NEW YORK – As new reports of major cyber attacks surface every day, a new BlackBerry study has found that most financial organizations are focusing their cyber security efforts in the wrong place.
The report, titled “File Sharing and Collaboration Leads to Security Gaps in Financial Services Firms,” showed that only a quarter (26 per cent) of respondents reported a breach that was caused by an external attack, while the majority admitted that data breaches started due to internal errors.
Approximately 17 per cent of respondents attributed organizational data breaches to disgruntled or former employees who obtained and distributed sensitive information to unauthorized parties (17 per cent), while another 18 per cent said they were breached because of lost, stolen, or unsecured devices. Another quarter pointed to simple mistakes like sharing sensitive files as the cause of data breaches.
The use of personal email and file-sharing accounts on work devices, or the use of personal software or devices for corporate business, was also flagged as a concern when it comes to the cause of data breaches.
“The results that most data breaches of financial services companies occur because of internal reasons are pretty surprising, given that organizations focus the majority of their cyber security intelligence and budgets on fixing external vulnerabilities and stopping outside hackers who want access to their data,” Alex Manea, chief security officer at BlackBerry, told ITBusiness.ca. “Not as much funds are going to educating employees on the dangers of threats like email phishing campaigns or not using two-factor authentication, so this survey really highlights that many businesses may be missing the mark.”
The report, which surveyed 200 US-based IT professionals in the financial services industry, also confirmed that a confidence gap exists between IT professionals and their ability to meet regulatory requirements for securing unstructured data, including emails, PDFs, and other business documents.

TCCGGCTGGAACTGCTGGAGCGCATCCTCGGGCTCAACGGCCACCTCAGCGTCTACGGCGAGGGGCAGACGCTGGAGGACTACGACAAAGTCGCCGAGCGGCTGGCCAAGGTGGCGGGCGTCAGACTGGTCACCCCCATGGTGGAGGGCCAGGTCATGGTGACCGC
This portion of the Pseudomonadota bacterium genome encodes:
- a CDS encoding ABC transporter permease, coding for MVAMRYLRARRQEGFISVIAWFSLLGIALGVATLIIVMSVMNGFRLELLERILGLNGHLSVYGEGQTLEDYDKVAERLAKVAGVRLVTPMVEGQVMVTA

One third of respondents pointed out that they were only “somewhat confident” or “not at all confident” about their ability to meet regulatory requirements for securing data, despite having company policies in place. More importantly, however, was that about 65 per cent of people were unsure of whether their business protocols around collaboration and file sharing met regulatory requirements at all. Additionally, over one third of respondents said that their organization has employees using file-sharing applications not approved by IT, which is a significant exposure to risk.
“Some of the most confidential corporate information is stored and shared in documents, spreadsheets and presentations. If you don’t have an effective way to protect these files across all endpoints, both inside and outside of your network, then you have a big gap in your security strategy,” Manea elaborated in a Nov. 14 press release. “All it takes is for one user to type the wrong name or attach the wrong files in an email exchange, and you have a potentially massive breach to clean up.”
However, in a digital world, virtual collaboration between employees internally and with partners externally is necessary for a functioning business. Manea explained that the security industry must do better in marketing its products and services as business enablers, not as something that gets in the way of business processes.
“The challenge with security is that it’s seen in the tech industry as necessary, but also something that is costly and not user-friendly. But security is a business enabler, and if it’s getting in the way of someone doing his or her job, we need to do better. We need to deploy technology that’s easy to work with,” Manea said.